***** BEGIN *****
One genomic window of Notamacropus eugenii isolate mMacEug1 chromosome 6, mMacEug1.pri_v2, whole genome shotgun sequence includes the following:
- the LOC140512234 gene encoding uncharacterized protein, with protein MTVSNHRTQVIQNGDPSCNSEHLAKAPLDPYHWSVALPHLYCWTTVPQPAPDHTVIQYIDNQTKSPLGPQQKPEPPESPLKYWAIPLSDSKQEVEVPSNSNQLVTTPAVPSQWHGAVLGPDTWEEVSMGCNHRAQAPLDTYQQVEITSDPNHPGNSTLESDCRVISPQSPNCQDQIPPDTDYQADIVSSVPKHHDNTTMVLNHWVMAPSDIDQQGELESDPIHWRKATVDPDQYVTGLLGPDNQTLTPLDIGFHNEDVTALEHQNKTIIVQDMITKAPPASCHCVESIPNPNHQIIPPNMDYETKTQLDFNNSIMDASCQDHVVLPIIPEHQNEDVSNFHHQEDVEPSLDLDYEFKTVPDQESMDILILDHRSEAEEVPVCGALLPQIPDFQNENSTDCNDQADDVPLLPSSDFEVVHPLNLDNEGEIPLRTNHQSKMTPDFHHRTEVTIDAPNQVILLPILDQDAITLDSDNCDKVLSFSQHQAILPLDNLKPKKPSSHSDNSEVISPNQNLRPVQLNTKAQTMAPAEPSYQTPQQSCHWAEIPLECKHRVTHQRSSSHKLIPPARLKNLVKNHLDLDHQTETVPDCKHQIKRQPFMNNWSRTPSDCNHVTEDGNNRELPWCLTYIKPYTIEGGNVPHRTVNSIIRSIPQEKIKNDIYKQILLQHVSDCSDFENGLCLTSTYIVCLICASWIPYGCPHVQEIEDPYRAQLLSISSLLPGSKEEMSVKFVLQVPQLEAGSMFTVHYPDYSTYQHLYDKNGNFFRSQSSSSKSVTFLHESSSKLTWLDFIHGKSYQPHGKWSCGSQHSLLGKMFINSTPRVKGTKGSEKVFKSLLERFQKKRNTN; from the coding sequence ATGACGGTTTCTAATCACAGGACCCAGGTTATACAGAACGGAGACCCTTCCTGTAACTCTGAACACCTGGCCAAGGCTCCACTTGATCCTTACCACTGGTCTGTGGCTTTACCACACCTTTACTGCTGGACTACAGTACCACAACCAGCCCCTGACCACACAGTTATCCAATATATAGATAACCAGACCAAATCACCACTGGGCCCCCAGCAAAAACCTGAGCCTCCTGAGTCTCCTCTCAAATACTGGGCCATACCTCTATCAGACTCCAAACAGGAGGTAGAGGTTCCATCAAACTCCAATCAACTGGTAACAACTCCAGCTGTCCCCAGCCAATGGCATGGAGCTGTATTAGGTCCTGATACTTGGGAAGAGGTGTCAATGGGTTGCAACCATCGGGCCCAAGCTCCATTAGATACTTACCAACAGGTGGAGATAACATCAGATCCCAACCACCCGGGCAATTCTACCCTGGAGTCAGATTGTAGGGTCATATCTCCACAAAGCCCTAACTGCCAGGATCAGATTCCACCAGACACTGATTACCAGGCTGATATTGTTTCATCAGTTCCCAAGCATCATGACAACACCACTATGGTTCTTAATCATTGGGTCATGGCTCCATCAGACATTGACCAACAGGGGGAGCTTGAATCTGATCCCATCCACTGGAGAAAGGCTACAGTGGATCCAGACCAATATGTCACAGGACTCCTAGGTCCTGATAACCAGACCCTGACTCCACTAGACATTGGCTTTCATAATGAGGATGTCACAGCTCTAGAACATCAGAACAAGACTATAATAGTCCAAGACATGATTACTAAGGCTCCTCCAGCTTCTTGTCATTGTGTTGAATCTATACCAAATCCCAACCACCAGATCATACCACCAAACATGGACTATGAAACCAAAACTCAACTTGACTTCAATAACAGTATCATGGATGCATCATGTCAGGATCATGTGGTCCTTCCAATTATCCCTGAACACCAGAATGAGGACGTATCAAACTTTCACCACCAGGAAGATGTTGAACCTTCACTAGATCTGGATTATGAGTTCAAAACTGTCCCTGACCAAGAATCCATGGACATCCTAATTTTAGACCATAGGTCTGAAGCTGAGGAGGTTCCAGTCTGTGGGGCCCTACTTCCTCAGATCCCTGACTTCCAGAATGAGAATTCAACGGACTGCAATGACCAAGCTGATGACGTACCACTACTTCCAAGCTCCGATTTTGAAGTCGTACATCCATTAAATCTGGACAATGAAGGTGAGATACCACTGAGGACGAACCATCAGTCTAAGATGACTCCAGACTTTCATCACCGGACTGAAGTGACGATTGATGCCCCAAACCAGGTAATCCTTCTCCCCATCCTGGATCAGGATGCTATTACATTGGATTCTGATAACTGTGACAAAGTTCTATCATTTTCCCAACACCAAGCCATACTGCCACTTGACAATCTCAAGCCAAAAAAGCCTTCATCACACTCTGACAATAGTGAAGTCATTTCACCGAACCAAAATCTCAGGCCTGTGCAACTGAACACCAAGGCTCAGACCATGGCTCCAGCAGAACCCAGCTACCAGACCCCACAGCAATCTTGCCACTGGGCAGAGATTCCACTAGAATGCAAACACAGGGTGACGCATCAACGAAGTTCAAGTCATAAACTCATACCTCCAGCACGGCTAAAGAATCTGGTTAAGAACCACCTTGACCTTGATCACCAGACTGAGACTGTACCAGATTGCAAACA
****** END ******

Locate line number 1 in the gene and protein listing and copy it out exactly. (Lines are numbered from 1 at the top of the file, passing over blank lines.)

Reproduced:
One genomic window of Notamacropus eugenii isolate mMacEug1 chromosome 6, mMacEug1.pri_v2, whole genome shotgun sequence includes the following: